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Statoil-Hydro merger has political backing

Norway's Minister of Petroleum and Energy Einar Steensaes has no qualms about an eventual merger between Statoil and Norsk Hydro. The talks between the petroleum companies have quickly become a hot topic, and political opposition to the idea was not immediately obvious.

Norway's Minister of Petroleum and Energy Einar Steensaes has no qualms about an eventual merger between Statoil and Norsk Hydro. The talks between the petroleum companies have quickly become a hot topic, and political opposition to the idea was not immediately obvious.

The news that Statoil's acting CEO Inge K. Hansen had initiated talks with Hydro broke on Aftenposten's web site on Tuesday. Nothing has been decided but political opposition failed to surface.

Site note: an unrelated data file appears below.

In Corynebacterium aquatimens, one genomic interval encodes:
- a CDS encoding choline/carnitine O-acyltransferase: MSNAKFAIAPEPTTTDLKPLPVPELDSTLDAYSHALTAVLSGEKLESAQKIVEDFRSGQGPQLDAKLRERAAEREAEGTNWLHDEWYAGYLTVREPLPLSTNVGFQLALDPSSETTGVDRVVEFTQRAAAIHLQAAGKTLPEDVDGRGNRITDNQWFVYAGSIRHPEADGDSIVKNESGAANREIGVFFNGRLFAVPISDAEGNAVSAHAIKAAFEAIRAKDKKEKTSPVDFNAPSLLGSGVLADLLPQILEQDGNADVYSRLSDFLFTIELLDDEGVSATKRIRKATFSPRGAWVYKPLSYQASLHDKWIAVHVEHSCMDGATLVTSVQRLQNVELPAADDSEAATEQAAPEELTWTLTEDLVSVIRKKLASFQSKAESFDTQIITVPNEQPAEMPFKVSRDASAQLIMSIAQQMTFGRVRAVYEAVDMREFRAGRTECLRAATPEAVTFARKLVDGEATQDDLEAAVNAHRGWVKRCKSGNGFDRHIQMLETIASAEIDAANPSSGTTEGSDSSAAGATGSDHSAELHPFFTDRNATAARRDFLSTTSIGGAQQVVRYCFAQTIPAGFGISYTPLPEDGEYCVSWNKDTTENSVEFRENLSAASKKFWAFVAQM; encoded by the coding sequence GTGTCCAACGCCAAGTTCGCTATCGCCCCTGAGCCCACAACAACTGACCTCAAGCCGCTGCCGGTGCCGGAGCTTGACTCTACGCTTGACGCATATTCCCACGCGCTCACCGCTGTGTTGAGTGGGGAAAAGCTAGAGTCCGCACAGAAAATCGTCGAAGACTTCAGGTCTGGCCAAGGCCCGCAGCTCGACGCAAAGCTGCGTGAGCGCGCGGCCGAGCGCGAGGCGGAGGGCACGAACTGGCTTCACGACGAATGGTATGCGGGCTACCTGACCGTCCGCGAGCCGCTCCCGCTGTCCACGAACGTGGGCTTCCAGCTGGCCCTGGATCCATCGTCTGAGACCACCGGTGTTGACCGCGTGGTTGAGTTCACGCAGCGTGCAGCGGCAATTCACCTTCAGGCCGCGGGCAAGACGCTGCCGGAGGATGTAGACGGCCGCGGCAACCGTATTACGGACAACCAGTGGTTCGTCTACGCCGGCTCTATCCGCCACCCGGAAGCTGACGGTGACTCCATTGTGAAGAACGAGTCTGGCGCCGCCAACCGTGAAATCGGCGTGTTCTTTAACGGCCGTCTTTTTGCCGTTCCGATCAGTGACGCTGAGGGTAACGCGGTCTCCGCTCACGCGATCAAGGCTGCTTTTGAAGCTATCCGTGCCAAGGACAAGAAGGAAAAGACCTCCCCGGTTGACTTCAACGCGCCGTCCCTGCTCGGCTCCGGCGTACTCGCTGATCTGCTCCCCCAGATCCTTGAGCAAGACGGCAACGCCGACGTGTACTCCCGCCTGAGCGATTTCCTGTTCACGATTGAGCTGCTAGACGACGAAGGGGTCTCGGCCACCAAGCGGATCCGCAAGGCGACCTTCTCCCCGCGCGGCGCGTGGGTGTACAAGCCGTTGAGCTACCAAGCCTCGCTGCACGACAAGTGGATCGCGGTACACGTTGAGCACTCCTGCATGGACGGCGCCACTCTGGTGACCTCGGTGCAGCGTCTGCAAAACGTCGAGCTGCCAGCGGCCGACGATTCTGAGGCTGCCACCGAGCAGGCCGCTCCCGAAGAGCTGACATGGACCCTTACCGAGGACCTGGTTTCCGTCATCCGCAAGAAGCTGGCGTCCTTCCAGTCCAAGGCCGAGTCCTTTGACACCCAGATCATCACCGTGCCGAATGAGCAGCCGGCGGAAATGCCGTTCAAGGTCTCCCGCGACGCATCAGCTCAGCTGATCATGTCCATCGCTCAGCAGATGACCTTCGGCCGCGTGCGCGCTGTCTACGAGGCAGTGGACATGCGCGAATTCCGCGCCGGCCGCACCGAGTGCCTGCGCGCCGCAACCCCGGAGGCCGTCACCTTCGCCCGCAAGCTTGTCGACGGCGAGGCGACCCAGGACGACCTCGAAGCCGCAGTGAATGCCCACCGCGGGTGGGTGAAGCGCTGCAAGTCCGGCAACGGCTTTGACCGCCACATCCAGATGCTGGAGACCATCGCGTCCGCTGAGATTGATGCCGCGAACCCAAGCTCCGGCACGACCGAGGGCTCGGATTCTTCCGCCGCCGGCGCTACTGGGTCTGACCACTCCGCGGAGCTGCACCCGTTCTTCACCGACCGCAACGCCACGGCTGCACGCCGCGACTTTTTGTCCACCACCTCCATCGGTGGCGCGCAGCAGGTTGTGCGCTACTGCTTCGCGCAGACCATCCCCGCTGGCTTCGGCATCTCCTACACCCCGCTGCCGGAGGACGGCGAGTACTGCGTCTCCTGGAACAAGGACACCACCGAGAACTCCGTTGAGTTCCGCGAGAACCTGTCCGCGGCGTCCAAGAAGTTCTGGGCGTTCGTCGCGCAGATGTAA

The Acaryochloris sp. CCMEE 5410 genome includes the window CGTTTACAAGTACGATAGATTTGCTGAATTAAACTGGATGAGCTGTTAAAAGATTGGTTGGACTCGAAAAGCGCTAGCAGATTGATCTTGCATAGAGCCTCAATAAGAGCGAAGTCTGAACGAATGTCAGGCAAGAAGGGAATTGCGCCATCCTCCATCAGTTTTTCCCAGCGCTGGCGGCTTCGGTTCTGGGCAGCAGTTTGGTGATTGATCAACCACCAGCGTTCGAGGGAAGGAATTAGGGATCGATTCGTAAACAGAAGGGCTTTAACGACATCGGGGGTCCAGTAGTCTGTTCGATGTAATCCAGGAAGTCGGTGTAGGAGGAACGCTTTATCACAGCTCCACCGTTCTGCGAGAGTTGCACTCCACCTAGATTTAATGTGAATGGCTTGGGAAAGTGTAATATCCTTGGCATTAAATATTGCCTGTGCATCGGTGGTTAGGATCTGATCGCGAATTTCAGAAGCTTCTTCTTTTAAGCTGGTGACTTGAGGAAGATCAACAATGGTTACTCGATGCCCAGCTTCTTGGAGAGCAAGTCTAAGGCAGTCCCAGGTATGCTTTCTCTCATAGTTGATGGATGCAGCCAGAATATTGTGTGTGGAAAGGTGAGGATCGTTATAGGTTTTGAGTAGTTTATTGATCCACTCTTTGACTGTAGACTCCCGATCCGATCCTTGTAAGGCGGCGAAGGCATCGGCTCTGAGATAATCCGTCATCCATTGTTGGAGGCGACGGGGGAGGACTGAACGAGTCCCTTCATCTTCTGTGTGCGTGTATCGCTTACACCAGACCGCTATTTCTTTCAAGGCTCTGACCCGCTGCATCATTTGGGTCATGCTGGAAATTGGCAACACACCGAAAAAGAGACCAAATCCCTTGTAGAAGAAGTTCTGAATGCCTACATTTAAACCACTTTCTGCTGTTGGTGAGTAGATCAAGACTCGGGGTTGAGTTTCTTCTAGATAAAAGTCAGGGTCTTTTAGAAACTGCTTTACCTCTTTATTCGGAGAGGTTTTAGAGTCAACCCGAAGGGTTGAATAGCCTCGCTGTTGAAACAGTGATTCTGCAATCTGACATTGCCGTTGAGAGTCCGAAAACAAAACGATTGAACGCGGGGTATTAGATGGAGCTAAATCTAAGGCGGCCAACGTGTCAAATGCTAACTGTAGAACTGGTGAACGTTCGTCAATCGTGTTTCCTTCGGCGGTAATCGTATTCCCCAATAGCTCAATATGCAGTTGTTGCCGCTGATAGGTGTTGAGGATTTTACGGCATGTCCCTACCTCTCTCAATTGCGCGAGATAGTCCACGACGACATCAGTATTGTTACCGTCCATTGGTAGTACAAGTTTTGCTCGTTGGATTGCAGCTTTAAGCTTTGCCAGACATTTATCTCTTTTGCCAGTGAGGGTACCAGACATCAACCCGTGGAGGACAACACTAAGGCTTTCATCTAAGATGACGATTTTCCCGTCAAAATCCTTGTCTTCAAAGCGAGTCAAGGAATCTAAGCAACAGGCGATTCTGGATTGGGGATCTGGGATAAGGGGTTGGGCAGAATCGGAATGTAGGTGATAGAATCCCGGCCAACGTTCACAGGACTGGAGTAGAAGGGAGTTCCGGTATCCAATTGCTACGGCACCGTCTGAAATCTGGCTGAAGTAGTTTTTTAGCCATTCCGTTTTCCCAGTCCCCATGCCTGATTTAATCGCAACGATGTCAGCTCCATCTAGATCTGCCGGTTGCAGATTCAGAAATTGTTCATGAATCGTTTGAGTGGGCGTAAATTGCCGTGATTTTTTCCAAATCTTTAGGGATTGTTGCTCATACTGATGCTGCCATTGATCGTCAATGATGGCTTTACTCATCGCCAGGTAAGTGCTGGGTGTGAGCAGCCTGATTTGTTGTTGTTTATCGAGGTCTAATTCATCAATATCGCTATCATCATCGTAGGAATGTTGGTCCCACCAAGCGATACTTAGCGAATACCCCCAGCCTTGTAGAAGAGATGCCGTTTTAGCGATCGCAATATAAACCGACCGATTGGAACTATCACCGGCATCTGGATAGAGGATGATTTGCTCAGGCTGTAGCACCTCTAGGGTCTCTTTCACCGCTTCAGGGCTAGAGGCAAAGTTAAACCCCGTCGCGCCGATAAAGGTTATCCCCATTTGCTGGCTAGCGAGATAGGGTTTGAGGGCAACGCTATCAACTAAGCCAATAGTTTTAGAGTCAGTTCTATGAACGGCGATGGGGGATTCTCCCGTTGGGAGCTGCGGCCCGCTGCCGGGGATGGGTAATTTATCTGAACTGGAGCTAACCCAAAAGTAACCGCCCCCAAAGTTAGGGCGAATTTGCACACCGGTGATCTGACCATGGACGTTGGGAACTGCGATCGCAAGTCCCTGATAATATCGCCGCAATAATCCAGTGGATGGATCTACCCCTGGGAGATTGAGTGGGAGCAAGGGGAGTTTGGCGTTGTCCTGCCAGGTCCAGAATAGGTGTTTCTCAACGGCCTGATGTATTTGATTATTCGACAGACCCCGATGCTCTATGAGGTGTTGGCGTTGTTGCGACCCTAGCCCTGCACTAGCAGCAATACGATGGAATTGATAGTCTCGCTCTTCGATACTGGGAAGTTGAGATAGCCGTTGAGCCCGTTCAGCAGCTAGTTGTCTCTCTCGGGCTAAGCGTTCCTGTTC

Labor Party politician Sylvia Brustad said that their view on the matter was flexible, while the Conservatives said they were discussing the need for a large and effective industry player.

The Progress Party's Oeyvind Vaksdal said "it can be reasonable to assess the possibility of what can be achieved" and on the other side of the political scale, Socialist Left Party representative Hallgeir Langeland expressed personal support for the idea.

The companies renewed discussions about a possible merger on the initiative of Statoil's Inge K. Hansen, but have again decided to shelve the idea.

Aftenposten's sources claimed that the merger process would not be hasty. Statoil needs to find a new boss and Hydro will first complete plans to put its agricultural division Yara on the stock exchange.

Norsk Hydro will get a new board chairman this summer, when Jan Reinaas from Norske Skog takes over. Statoil board chairman Jannik Lindbaek would not comment on whether this occasion would mark a natural time to resume merger talks.

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